Jorge Luis Borges underlined that in Spanish, to say that something is very good, it is said that “it is enviable”. However, envy is one of the most damaging feelings that exist. It damages those who feel it and also those who are the object, because often those persons are forced to overcome all kinds of obstacles that the envious put on their way.
Envy is a corrosive feeling that can ruin life. Carrie Fischer brilliantly condensed it with these words: “Resentment is like drinking poison and waiting for the other person to die”.
Now some researchers of the National Institute of Radiological Sciences of Japan have verified that, indeed, envy damages a lot those who feed it. These neuroscientists asked a group of people to imagine being protagonists of different social dramas in which they had a very low social status and other people took the credit.
Thus they discovered that envy activates the same brain regions related to physical pain. And the more envy the participants reported, the more those areas were activated.
At the same time, when these people were asked to imagine that the others were failing, the circuits of reward were activated in their brain, which means that the misfortune of the envied person activates the centers of pleasure in the envious. In other words: they enjoy the misfortune of others.
The problem is that for the envious is difficult to appreciate the beautiful things in his life, simply because he is too busy to worry about the good things that happen to others. Harold Coffin said: “Envy is the art of counting the other fellow’s blessings instead of your own.”
The envious person feels inferior, so he believes that he will never be happy, powerful, capable or intelligent like the others, and that is why he is envious. In fact, a very interesting study conducted at the Carlos III University of Madrid revealed that people who are optimistic, or who have an enormous self-confidence, are less likely to feel envious because they tend to be more cooperative and altruistic in their social relationships.
But envious people tend to be very competitive, they always want to have more than the others, but unlike others, they do not choose collaborative strategies but prefer to do it alone, even if it means worse results for everyone. In this way, nurturing envy is like digging the grave in which bury our own happiness. Therefore, envy is never enviable.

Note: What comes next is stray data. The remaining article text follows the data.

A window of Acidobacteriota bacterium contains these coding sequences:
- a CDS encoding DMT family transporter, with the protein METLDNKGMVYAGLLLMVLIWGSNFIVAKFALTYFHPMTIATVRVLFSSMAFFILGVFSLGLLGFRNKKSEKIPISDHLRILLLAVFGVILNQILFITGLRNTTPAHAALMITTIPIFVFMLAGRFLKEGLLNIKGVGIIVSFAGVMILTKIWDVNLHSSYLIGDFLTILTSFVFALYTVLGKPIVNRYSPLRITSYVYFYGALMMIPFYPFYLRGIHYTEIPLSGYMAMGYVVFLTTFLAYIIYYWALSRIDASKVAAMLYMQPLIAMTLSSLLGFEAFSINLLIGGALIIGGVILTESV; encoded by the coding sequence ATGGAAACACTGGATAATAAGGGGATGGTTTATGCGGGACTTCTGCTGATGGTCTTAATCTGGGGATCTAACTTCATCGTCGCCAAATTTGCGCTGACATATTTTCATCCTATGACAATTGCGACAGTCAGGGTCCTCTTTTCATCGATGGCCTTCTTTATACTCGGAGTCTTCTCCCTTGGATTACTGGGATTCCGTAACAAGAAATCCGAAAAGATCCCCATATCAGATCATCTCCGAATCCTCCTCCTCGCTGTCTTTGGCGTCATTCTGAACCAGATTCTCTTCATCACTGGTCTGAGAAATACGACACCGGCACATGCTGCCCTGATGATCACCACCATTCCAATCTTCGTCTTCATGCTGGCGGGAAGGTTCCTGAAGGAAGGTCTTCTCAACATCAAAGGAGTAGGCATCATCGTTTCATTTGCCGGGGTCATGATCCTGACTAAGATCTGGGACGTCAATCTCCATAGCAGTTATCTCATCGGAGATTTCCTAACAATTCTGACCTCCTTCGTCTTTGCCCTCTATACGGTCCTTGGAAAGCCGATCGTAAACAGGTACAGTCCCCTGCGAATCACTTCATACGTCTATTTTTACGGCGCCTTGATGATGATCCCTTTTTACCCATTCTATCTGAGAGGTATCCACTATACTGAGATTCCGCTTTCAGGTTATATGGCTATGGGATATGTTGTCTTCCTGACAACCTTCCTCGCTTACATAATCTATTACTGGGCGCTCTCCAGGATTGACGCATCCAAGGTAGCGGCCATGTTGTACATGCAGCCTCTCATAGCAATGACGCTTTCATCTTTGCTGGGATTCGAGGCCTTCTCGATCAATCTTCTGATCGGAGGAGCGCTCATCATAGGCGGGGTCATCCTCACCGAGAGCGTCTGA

How to deal with envious people?
We cannot prevent someone from envying us. And in many cases we cannot do anything to limit the envy of the others because these people have a very special way of understanding the world. The Austrian sociologist Helmut Schoeck said: “The envious man thinks that if his neighbor breaks a leg, he will be able to walk better himself”.
The envious have a way of seeing the world so self-centered and distorted that the suffering of the others sometimes even seems a “blessing” to them. Therefore, the smart thing to do is try to stay away from them and pay attention to the obstacles they put on our path.
Another alternative is to highlight their strength and success, in the hope that the envious understand that we are all different and have different abilities. It is not necessary to compare ourselves because we do not have to be better than the others, but only better than ourselves.
Casasnovas, J. et. Al. (2016) Humans display a reduced set of consistent behavioral phenotypes in dyadic games. Science Advances; 2(8): e1600451.
Dvash, J. et. Al. (2010) The envious brain: the neural basis of social comparison. Hum Brain Mapp; 31(11): 1741-1750.
Takahashi, H. et. Al. (2009) When Your Gain Is My Pain and Your Pain Is My Gain: Neural Correlates of Envy and Schadenfreude. Science; 323(5916): 937-939.